For those of you that have been hiding under a rock (a wise choice) during the Covid-19 pandemic, here are a few important links for your perusal to help get you caught up on the past few months Outturn-wise:
- This is a list of all April 2020 Outturn bottles still available.
- This is a list of all May 2020 Outturn bottles still available.
- This is a link to the Dram Association’s awesome and informative video where they run through the June Outturn. It is definitely worth a watch, and they have videos for the April and May Outturns as well if you want to take a deep dive.
Tools like this can be crucial in the time we are in since we have not been able to host tastings and we do not have most of the bottles open to sample people on due to that. I deeply feel the absence of hosting the in-store SMWS Outturn tastings, and I miss interacting with all of you that attend dearly. Hopefully, we can figure out a way to run an online version for future Outturns, but we haven’t quite reached that yet. We will possibly get our ducks in a row and be able to offer something of that ilk soon…
Before I get teary of eye and runny of nose thinking about what I cannot do right now, I had better focus on what I can. Since I cannot do it in person, I can at least annoy from afar with my own tasting notes on the June 2020 SMWS Outturn of six fresh new bottles. Here are my thoughts on what you have to look forward to in purchasing one of these fine emerald beauties:
- 66.159 – This is bizarre – not only do we have an Ardmore at the start of the lineup, we also have an Ardmore that is not donning a light or dark green cap colour-wise. The SMWS characterizes this is sweet, fruity, and mellow. Could it be an entirely unpeated 66? Is that even done? Let’s see! On the nose, it is earthy and honeyed with roasted peanuts, Cracker Jack popcorn, plus peaches and cream. The palate gives an oily texture along with a salty and spicy tingle. More of that Cracker Jack note something through along with honey, graham crackers and baked apple crumble. It is a touch drying on the finish like peanut skins and Golden Grahams cereal without milk. The salty, spicy and sweet notes keep your mouth watering. I do not detect any peat, and I am shocked by that. This veers into Old Pulteney territory style-wise for me, though a bit richer on the palate. Very surprising for an Ardmore!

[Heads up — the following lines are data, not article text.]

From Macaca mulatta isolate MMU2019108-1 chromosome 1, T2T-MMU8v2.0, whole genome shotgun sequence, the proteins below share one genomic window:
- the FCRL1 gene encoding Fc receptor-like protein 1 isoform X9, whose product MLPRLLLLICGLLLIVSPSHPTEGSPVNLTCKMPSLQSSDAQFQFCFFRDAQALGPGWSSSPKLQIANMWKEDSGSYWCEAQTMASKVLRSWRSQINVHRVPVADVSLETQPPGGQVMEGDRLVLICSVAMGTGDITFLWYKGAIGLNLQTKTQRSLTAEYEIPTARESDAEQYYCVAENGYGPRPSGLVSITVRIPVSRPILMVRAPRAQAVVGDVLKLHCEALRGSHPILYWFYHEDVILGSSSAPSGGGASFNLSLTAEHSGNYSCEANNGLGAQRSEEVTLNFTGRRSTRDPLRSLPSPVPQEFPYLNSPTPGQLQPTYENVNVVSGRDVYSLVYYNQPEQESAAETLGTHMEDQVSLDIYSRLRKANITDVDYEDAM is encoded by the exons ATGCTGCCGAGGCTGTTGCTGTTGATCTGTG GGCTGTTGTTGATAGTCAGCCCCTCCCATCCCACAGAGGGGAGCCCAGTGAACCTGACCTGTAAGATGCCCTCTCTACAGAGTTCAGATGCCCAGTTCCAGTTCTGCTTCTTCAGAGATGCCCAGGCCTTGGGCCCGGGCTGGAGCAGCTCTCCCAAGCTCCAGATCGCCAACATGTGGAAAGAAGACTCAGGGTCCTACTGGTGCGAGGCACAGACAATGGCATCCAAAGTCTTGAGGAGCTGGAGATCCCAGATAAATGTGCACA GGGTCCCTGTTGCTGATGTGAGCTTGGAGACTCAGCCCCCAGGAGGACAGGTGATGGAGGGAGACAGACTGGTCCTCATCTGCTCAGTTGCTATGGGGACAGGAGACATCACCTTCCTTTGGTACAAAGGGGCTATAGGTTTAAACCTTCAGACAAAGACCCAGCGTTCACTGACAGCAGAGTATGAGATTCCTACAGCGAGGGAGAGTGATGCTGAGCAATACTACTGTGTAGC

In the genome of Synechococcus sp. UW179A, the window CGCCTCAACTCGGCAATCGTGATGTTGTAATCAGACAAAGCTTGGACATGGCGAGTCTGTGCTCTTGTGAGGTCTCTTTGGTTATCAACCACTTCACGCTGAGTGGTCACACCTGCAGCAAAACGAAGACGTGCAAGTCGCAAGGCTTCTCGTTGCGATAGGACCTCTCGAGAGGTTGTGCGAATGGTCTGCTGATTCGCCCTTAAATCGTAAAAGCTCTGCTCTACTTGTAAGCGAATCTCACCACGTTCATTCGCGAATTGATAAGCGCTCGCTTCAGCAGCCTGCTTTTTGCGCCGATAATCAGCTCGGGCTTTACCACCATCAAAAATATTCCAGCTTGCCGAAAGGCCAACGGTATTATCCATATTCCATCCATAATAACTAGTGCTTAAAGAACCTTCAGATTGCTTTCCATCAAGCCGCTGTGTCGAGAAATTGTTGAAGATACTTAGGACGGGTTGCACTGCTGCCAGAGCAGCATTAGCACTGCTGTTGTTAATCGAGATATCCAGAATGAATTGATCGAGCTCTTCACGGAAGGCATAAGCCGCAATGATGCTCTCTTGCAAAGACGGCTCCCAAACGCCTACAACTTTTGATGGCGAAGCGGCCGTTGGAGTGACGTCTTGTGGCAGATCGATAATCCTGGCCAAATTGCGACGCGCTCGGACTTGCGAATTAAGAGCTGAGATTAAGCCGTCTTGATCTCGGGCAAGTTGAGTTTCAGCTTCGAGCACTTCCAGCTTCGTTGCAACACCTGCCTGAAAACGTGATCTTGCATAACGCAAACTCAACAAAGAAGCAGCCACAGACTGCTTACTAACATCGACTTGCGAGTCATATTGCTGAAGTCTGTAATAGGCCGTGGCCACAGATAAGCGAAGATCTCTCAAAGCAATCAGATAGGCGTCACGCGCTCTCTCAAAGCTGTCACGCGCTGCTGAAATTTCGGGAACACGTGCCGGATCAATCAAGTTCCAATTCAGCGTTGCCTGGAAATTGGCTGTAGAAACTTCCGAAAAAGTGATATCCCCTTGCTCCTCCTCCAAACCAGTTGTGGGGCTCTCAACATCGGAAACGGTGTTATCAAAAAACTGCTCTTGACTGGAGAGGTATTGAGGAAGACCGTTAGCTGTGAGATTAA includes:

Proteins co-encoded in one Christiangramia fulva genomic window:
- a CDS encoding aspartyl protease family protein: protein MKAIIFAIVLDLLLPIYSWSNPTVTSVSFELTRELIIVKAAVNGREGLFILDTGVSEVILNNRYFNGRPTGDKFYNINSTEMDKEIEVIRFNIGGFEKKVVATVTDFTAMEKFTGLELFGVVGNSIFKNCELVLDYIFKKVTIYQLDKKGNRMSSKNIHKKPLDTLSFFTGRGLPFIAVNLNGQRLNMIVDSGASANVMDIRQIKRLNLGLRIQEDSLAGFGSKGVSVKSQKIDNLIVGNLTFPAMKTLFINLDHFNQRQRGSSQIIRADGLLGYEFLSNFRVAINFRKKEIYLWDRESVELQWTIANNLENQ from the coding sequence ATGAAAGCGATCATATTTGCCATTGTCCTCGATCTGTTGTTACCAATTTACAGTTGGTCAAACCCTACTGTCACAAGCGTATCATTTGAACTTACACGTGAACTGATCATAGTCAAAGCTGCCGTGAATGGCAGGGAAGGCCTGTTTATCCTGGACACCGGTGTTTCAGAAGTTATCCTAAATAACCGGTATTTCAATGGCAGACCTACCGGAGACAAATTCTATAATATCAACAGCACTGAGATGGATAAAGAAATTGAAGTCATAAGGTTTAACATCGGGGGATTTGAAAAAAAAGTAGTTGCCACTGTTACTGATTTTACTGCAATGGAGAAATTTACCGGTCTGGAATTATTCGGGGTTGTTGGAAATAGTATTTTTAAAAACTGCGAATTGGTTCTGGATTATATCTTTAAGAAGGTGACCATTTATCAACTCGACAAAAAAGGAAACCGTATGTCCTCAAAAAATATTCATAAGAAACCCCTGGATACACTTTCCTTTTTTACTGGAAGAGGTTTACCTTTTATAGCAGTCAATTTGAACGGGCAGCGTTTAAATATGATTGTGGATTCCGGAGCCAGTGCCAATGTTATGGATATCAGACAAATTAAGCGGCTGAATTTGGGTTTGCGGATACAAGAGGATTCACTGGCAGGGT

- 95.32 – This is the first time seeing a 95 from the SMWS Canada, so it could be interesting. Beyond the occasional old and overpriced official bottlings and some younger inexpensive bottlings from Cadenhead, you don’t see Auchroisk distillery bottlings every day. How does this one stack up? Well, on the nose shows some of that very high ABV (66%!) as well as lots of cereal and floral notes. Chamomile and vanilla jump out for me. On the tongue it is buttery and a bit hot (not too shocking) with lemon drop candy and tapioca pudding showing through. There are plenty of grain and sweet cereal notes again. It is hot, but not in an off-putting manner.
- 52.29 – Old Pulteney! This looks exciting – 17 years old and from a first-fill barrel. The Society deems this to be Spicy and Sweet, will some of the coastal and salty notes of traditional Old Pulteney show through? The smell of a real Christmas tree jumps out of the glass with fresh pine needles and juniper notes, along with a dash of lime, grapefruit, and gooseberries. Kind of like a New Zealand Sauvignon Blanc but with oak. The wood and spicy juniper come out on the palate again along with candy cane, salt, cracked pepper, and lemonade. The wood does make it a bit drying on the finish, but not in an over the top way.
- G7.16 – I saw that this Single Grain Scotch Whisky was finished in virgin oak and I was intrigued – The last grain I can recall having in this style was amazing G4.14 – AN ABSOLUTE ENCHANTMENT . That was a long-gone favourite of mine that was finished in a toasted oak hoggy. Will G7.16 fill those big shoes? The nose gives curious notes of rooibos tea, sesame oil, a touch of balsamic vinegar, polished wood, toffee and milk chocolate (think Caramilk bar). The palate is buttered toast, pralines, maple syrup, Amaretto, and cinnamon scones along with juicy apples, pears and peaches all together in a cobbler. Near the end it goes a dash tannic and bitter, but I don’t care. For me, this is love at first taste.
- 93.102 – Allow me to make a bold statement: Glen Scotia is easily one of the top three Campbeltown distilleries around today – don’t let anybody tell you otherwise. The SMWS bottles we have gotten from this distillery recently have all been treats. This is younger than the past few, so let’s see how it holds up. In the glass, it noses as sooty, dirty and coastal upfront, but some nice fruit and malt notes are hiding in there as well. I get dried mango and coconut strips. Woah. The fruit comes out much more on the palate, which is salty and oily with a touch of yellow Listerine mouthwash, but also yellow kiwis, freshly cut mangoes, and ham and pineapple pizza. The sale and fruit and a dash of coastal peat stick around for the finish. Delicious stuff.
- 66.154 – Lastly, we bookend the night with another Ardmore. This one is wearing its more familiar green cap and stripe. Which one will be more exciting between the two? This one shows medicinal peat and a touch of acrid smoke right up front on the nose, along with eucalyptus, tar, and very roasted malt. The palate is sweet, salty and nutty with Nutella, espresso beans, chocolate mousse, cooling spearmint, and apple butter. Is it better than the first Ardmore? Well, it is more like what you would expect from Ardmore. Whether it is better or worse I leave to you!
My two cents aren’t worth a dime, but hopefully you enjoyed reading my thoughts regardless of what they add up to. Read on below for the SMWS official tasting notes on the Outturn. I shall talk at you again in July!
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